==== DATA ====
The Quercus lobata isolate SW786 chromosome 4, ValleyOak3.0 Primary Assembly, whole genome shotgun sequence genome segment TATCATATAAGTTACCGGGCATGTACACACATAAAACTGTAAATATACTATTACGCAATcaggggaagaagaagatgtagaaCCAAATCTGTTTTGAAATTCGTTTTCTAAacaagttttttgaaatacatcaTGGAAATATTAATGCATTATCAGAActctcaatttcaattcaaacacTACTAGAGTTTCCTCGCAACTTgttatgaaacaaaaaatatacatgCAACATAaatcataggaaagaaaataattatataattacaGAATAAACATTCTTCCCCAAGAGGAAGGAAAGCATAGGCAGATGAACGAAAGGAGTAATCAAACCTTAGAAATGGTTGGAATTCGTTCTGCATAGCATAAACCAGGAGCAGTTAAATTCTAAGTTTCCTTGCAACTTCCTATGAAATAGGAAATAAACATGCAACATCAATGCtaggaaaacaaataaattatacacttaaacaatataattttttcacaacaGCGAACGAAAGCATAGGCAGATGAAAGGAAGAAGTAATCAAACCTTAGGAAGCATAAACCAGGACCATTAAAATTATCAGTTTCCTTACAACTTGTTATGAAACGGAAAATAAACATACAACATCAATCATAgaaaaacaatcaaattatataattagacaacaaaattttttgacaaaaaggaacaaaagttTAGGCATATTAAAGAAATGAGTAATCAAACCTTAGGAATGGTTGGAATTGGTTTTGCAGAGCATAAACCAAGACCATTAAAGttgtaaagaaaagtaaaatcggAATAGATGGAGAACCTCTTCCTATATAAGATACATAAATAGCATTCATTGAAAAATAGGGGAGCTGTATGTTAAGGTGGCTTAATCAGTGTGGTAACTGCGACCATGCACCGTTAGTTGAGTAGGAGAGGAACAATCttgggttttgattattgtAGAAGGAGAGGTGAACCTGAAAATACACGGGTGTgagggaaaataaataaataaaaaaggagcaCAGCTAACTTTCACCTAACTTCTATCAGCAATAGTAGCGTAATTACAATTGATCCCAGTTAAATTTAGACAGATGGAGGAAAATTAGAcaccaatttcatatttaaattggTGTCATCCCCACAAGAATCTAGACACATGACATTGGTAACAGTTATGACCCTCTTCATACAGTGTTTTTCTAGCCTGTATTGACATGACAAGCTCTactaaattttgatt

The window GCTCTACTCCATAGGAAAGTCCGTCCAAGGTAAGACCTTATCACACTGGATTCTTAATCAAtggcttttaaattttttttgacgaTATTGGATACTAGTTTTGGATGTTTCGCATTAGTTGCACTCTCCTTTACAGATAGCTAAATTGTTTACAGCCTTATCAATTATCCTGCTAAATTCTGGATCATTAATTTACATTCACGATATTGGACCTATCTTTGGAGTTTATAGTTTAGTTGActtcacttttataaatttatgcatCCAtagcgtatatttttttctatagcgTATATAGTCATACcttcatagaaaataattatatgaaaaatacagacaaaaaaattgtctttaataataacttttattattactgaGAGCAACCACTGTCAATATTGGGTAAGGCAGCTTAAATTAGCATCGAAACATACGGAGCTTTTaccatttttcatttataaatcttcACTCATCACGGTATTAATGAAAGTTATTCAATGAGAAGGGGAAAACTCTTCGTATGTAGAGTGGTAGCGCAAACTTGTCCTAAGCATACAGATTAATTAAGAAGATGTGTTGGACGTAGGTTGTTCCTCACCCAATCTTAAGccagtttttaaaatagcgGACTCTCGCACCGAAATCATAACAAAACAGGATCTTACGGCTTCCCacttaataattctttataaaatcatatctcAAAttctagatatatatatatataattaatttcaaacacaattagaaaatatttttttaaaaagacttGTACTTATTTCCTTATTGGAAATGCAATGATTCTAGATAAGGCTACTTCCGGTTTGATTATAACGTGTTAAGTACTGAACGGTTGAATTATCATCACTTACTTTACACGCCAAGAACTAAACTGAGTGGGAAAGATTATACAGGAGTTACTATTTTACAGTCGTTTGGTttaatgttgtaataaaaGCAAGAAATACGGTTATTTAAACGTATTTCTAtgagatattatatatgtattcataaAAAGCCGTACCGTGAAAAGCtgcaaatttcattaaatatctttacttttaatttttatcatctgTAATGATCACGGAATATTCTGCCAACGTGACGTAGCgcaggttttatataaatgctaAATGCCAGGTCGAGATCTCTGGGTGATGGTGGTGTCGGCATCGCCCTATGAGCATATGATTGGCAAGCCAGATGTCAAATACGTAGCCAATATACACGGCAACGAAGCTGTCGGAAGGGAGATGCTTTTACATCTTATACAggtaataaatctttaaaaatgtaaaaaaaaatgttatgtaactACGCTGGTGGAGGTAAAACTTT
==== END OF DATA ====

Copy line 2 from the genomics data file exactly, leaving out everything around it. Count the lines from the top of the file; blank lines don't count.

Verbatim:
The window GCTCTACTCCATAGGAAAGTCCGTCCAAGGTAAGACCTTATCACACTGGATTCTTAATCAAtggcttttaaattttttttgacgaTATTGGATACTAGTTTTGGATGTTTCGCATTAGTTGCACTCTCCTTTACAGATAGCTAAATTGTTTACAGCCTTATCAATTATCCTGCTAAATTCTGGATCATTAATTTACATTCACGATATTGGACCTATCTTTGGAGTTTATAGTTTAGTTGActtcacttttataaatttatgcatCCAtagcgtatatttttttctatagcgTATATAGTCATACcttcatagaaaataattatatgaaaaatacagacaaaaaaattgtctttaataataacttttattattactgaGAGCAACCACTGTCAATATTGGGTAAGGCAGCTTAAATTAGCATCGAAACATACGGAGCTTTTaccatttttcatttataaatcttcACTCATCACGGTATTAATGAAAGTTATTCAATGAGAAGGGGAAAACTCTTCGTATGTAGAGTGGTAGCGCAAACTTGTCCTAAGCATACAGATTAATTAAGAAGATGTGTTGGACGTAGGTTGTTCCTCACCCAATCTTAAGccagtttttaaaatagcgGACTCTCGCACCGAAATCATAACAAAACAGGATCTTACGGCTTCCCacttaataattctttataaaatcatatctcAAAttctagatatatatatatataattaatttcaaacacaattagaaaatatttttttaaaaagacttGTACTTATTTCCTTATTGGAAATGCAATGATTCTAGATAAGGCTACTTCCGGTTTGATTATAACGTGTTAAGTACTGAACGGTTGAATTATCATCACTTACTTTACACGCCAAGAACTAAACTGAGTGGGAAAGATTATACAGGAGTTACTATTTTACAGTCGTTTGGTttaatgttgtaataaaaGCAAGAAATACGGTTATTTAAACGTATTTCTAtgagatattatatatgtattcataaAAAGCCGTACCGTGAAAAGCtgcaaatttcattaaatatctttacttttaatttttatcatctgTAATGATCACGGAATATTCTGCCAACGTGACGTAGCgcaggttttatataaatgctaAATGCCAGGTCGAGATCTCTGGGTGATGGTGGTGTCGGCATCGCCCTATGAGCATATGATTGGCAAGCCAGATGTCAAATACGTAGCCAATATACACGGCAACGAAGCTGTCGGAAGGGAGATGCTTTTACATCTTATACAggtaataaatctttaaaaatgtaaaaaaaaatgttatgtaactACGCTGGTGGAGGTAAAACTTT